Delivery of

Surgical Care



I believe every patient -- regardless of age, gender, race or geography -- has the right to high-quality, safe surgical care. 

I use my training in surgery, architecture and health services research to evaluate the policy and payment strategies intended to improve surgical outcomes and reduce costs. This often involves collaborations across both the public and private sectors of healthcare and architecture. 

My research  is intended to guide providers, payers and policymakers on how to redesign and optimize the delivery of healthcare.



Academic Press

safe surgical care for rural communities

Ibrahim AM, Hughes T, Thumma J, Dimick JB. “Association of Hospital Critical Access Status with Surgical Outcomes and Expenditures Among Medicare Beneficiaries.”  JAMA.  2016;315(19):2095-2103. doi:10.1001/jama.2016.5618.


Missed warning signs within existing healthcare data

Ibrahim AM,  Dimick JB. Monitoring Medical Devices: Missed Warnings Signs within Existing Data. JAMA. 2017;318(4):327-328. doi:10.1001/jama.2017.6584


Building a Better Operating Room

Ibrahim, AM, Dimick JB, Joseph A, “Building a Better Operating Room: views from Surgery and Architecture.” Ann of Surg 2016. May 9 [Epub ahead of print] 

Public Press

Redesigning Network Delivery

Ibrahim AM. Dimick JD. “Redesigning the Delivery of Speciality Care within Newly Formed Hospital Networks” N Engl J Med Catalyst. April 2017, Available online:


TRaining across sectors

Ibrahim AM. Fleisher L. “Rethinking the Challenges of Healthcare: A Call for Tri-Sector Leaders” N Engl J Med Catalyst. June 2016, Available online: 


If you had to have surgery, where would you go?

Ibrahim AM. “Doctors Usually Think Bigger Hospitals Offer Better Surgery. Turns Out, We’re Wrong.” VOX. August 2016, Available online:


Remainder of publications




Visual Abstract

Open Source Primer

As the Creative Director at Annals of Surgery, I have been working on better means to disseminate research. One approach is to visually summarize key points from the article in a "visual abstract." Some examples can be seen below as well as on Twitter by following the hashtag #VisualAbstract . 

You can download a free PDF primer here on how to create a visual abstract.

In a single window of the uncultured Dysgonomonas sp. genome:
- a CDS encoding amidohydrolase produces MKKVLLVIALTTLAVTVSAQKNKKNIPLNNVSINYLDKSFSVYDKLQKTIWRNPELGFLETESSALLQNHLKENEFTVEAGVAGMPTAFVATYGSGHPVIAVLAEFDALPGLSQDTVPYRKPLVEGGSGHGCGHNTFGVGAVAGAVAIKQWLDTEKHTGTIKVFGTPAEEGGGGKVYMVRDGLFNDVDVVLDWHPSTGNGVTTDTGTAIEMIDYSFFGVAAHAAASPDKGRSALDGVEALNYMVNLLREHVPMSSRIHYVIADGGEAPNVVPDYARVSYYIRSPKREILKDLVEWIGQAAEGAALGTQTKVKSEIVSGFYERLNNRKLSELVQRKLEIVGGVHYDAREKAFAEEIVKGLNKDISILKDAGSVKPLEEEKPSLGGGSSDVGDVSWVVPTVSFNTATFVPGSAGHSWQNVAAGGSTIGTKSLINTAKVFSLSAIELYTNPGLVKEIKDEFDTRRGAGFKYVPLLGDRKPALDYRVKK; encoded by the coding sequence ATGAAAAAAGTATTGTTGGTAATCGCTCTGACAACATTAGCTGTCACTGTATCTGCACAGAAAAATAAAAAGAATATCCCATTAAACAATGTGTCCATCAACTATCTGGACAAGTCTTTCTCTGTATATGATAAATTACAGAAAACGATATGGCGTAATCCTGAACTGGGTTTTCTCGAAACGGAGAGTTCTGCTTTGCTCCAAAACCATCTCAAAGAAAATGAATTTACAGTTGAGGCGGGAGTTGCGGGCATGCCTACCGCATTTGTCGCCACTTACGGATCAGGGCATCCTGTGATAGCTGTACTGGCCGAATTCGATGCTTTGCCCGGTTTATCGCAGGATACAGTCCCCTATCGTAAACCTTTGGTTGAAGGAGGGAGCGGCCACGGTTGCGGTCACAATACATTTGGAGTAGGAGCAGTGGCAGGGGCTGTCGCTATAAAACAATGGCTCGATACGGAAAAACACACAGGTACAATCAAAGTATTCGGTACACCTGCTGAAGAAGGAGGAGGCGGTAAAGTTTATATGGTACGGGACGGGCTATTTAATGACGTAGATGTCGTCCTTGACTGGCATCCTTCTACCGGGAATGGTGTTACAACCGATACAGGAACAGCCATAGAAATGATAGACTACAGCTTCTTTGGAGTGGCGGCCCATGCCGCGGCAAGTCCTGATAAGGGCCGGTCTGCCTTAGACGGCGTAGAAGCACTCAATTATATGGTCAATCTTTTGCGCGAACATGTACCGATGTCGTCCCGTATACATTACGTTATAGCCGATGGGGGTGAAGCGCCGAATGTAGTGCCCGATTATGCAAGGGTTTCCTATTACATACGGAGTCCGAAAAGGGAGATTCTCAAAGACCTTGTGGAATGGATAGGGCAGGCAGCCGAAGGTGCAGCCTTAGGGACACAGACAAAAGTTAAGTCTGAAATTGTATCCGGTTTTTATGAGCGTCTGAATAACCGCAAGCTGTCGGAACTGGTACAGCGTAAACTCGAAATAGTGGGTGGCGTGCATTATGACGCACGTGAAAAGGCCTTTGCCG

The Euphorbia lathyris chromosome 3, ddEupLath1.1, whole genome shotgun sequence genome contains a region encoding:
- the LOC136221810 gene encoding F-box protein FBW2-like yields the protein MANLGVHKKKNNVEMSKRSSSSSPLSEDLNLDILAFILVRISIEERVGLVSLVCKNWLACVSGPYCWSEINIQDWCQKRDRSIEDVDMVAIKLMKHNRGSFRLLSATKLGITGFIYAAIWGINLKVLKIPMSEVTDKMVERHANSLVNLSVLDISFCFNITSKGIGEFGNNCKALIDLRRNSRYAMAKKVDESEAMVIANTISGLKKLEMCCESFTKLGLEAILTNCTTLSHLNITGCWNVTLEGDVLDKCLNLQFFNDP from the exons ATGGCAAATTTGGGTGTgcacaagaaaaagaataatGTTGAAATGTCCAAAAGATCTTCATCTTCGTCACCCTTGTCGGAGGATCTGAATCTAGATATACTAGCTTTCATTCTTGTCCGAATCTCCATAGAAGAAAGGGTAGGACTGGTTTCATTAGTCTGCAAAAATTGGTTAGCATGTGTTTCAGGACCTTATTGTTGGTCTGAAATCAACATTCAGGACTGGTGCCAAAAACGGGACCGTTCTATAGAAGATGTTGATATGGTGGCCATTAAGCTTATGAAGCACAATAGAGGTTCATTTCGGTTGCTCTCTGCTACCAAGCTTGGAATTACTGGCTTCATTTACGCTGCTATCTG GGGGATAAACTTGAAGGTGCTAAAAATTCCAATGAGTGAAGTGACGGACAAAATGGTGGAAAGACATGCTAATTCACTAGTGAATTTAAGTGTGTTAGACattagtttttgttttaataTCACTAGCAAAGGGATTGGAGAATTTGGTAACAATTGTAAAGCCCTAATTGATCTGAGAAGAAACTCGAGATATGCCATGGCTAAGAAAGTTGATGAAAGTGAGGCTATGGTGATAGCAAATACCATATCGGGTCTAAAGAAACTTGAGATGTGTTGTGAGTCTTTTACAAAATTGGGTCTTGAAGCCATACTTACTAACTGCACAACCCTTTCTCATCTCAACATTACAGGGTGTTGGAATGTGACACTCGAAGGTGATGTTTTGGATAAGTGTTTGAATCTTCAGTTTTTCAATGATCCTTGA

EXAMPLES OF VISUAL ABSTRACTS (Click on image to advance slides)


Network Delivery of Surgery

Below is an abbreviated slide deck from a recent presentation on Network Strategies to Improve Surgical Care Delivery. The talk is motivated by the underlying evidence that some hospitals perform better than others for different procedures, and that those differences can be leveraged within a network of multiple hospitals to improve overall quality.

(Click on images to advance to next slide.)

Can Architects Build for Health?

This abbreviated slide deck pulls from two recent national talk for the American Institute of Architects on how architects can "build for health." It outlines the shift in healthcare payment policies from "volume to value." It then uses those policy changes as a platform to identify opportunitues to influence health from the scale of a single operating room up to an entire community.  

(Click on images to advance to next slide.)




Andrew M. Ibrahim MD, MSc is a Clinical Lecturer in Surgery at the University of Michigan and a Robert Wood Johnson Clinical Scholar at the Institute for Healthcare Policy & Innovation. He completed his undergraduate and medical degrees education both with Honors at Case Western Reserve University with a year of coursework at University College London and The Bartlett School of Architecture. In addition to his health services research degree from the University of Michigan, he completed additional policy training as a Crile Fellow at Princeton University and as a Doris Duke Fellow at John Hopkins Hospital.

Dr. Ibrahim currently serves on the Design & Health Leadership Group at the American Institute Architects. In this national appointment, he leads efforts to merge health and architecture expertise through innovative curriculum design and cross-­‐disciplinary research collaboratives focused on building safer hospitals and designing better healthcare delivery systems. His research evaluating population level strategies to improve health care delivery has resulted in numerous peer-­review publications, book chapters, international presentations and appointment to the editorial board at the Annals of Surgery. He also serves as a technical advisor to The Leapfrog Group.